Tennis Ace Justine Henin Retires

Posted on: 16 May 2008 by Gareth Hargreaves

Women's world number one Justine Henin has announced her shock retirement from the sport with immediate effect.

The tennis world was shocked this week after confirmation that world number one Justine Henin had announced her intention to retire from the sport with immediate effect.

The surprise news came less than two weeks before the 25-year-old was due to begin the defence of her French Open title.

She has won at Roland Garros four times, including each of the last three years and has seven Grand Slam titles to her name.

Henin won 41 WTA singles titles and more than $19 million in prize money after turning professional in 1999.

She also won the WTA Tour Championships twice and the singles gold medal at the 2004 Summer Olympics in Athens.

Speaking in her native Belgium, she felt no sadness about her retirement because she believed it was a release from the game she had focused on for 20 years.

Henin said, "It's the end of a wonderful adventure but it's something I have been thinking about for a long time.

"At the end of the match in Berlin last week, all of a sudden there was something evident. I decided to stop fooling myself and accept it.

"I am leaving as the world number one and that is important and it is always better to go out at the top. I leave without regrets and I know it is the right decision."

Despite winning three of the four Grand Slams on offer, Henin never got her hands on the Wimbledon trophy despite reaching the final in 2001 and 2006.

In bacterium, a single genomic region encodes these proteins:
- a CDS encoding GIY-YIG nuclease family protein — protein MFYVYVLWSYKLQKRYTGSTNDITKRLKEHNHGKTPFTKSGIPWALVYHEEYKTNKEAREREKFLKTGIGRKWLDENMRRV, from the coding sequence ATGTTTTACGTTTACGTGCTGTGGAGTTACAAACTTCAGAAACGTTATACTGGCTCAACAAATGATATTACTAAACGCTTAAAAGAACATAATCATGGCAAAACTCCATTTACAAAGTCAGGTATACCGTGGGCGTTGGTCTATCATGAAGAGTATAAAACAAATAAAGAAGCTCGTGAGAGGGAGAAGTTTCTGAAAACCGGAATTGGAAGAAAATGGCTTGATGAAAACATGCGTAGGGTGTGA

She has struggled with injury and fatigue this season and pulled out of the Italian Open this week after losing to Dinara Safina in the third round in Berlin before deciding to hang up her racquet at the top.

"Winning Wimbledon would not have made me any happier. I didn't feel I was capable of winning there.

"I stopped before Roland Garros because I asked myself if I could produce a better Roland Garros than last year and I realised I couldn't."

Tennis experts cited her mental toughness, the completeness and variety of her game, foot-speed and foot-work as the key elements to making her one of the modern greats.

John McEnroe described her one-handed backhand as the best in the women's or men's game whilst tennis legend Billie-Jean King believes Henin should be regarded as the best player in modern women's tennis.

The diminutive Belgian was the first woman to walk away from the sport while top of the rankings, while her remarkable feat of winning 10 titles since 2007 is still very much fresh in the memory.

Her year in 2007 was quite simply astonishing. Henin won 63 of 67 matches with a win percentage of 94 per cent, a mind-boggling success ratio in today's competitive circuit.

Yet it was also a remarkable year in her personal life.

In January, she pulled out of the Australian Open after her split from her husband of four years.

She never revealed the reasons behind the break-up, just as she has never explained why she became estranged from her father and brothers following the death of her mother when she was 12.

However by the French Open last year, the family were reconciled following a near-fatal car accident involving her brother David, and Henin was able to share her historic title win with them.

Her retirement from the sport brings more questions than answers but after dominating the women's game for so long, perhaps she no longer wants to lead the gruelling life of a tennis professional.

Mark O'Haire

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